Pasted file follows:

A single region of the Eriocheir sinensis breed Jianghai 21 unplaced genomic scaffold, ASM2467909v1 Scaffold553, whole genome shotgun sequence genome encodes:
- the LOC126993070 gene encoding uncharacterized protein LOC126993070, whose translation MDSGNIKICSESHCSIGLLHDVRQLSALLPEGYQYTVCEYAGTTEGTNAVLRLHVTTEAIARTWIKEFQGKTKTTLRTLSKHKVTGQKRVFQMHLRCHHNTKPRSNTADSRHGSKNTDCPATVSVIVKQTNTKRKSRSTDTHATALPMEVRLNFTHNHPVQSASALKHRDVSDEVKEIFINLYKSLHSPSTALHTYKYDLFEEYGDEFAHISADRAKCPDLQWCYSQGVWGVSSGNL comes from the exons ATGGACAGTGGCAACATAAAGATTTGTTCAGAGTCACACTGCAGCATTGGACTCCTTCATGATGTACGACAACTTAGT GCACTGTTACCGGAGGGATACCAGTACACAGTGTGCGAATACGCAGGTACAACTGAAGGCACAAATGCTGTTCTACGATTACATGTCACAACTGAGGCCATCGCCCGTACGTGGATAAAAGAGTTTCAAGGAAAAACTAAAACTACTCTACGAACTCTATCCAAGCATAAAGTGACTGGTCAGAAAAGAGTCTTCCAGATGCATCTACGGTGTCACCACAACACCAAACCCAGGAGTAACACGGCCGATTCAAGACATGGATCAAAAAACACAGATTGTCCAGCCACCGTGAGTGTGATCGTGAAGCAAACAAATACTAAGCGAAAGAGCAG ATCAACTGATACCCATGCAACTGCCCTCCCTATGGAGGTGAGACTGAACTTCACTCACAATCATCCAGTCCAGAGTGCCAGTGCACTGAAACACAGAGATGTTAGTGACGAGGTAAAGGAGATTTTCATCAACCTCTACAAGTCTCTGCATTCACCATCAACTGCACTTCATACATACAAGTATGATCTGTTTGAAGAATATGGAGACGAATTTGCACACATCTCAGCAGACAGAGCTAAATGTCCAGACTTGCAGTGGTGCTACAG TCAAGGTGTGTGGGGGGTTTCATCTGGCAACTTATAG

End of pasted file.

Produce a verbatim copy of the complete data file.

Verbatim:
A single region of the Eriocheir sinensis breed Jianghai 21 unplaced genomic scaffold, ASM2467909v1 Scaffold553, whole genome shotgun sequence genome encodes:
- the LOC126993070 gene encoding uncharacterized protein LOC126993070, whose translation MDSGNIKICSESHCSIGLLHDVRQLSALLPEGYQYTVCEYAGTTEGTNAVLRLHVTTEAIARTWIKEFQGKTKTTLRTLSKHKVTGQKRVFQMHLRCHHNTKPRSNTADSRHGSKNTDCPATVSVIVKQTNTKRKSRSTDTHATALPMEVRLNFTHNHPVQSASALKHRDVSDEVKEIFINLYKSLHSPSTALHTYKYDLFEEYGDEFAHISADRAKCPDLQWCYSQGVWGVSSGNL comes from the exons ATGGACAGTGGCAACATAAAGATTTGTTCAGAGTCACACTGCAGCATTGGACTCCTTCATGATGTACGACAACTTAGT GCACTGTTACCGGAGGGATACCAGTACACAGTGTGCGAATACGCAGGTACAACTGAAGGCACAAATGCTGTTCTACGATTACATGTCACAACTGAGGCCATCGCCCGTACGTGGATAAAAGAGTTTCAAGGAAAAACTAAAACTACTCTACGAACTCTATCCAAGCATAAAGTGACTGGTCAGAAAAGAGTCTTCCAGATGCATCTACGGTGTCACCACAACACCAAACCCAGGAGTAACACGGCCGATTCAAGACATGGATCAAAAAACACAGATTGTCCAGCCACCGTGAGTGTGATCGTGAAGCAAACAAATACTAAGCGAAAGAGCAG ATCAACTGATACCCATGCAACTGCCCTCCCTATGGAGGTGAGACTGAACTTCACTCACAATCATCCAGTCCAGAGTGCCAGTGCACTGAAACACAGAGATGTTAGTGACGAGGTAAAGGAGATTTTCATCAACCTCTACAAGTCTCTGCATTCACCATCAACTGCACTTCATACATACAAGTATGATCTGTTTGAAGAATATGGAGACGAATTTGCACACATCTCAGCAGACAGAGCTAAATGTCCAGACTTGCAGTGGTGCTACAG TCAAGGTGTGTGGGGGGTTTCATCTGGCAACTTATAG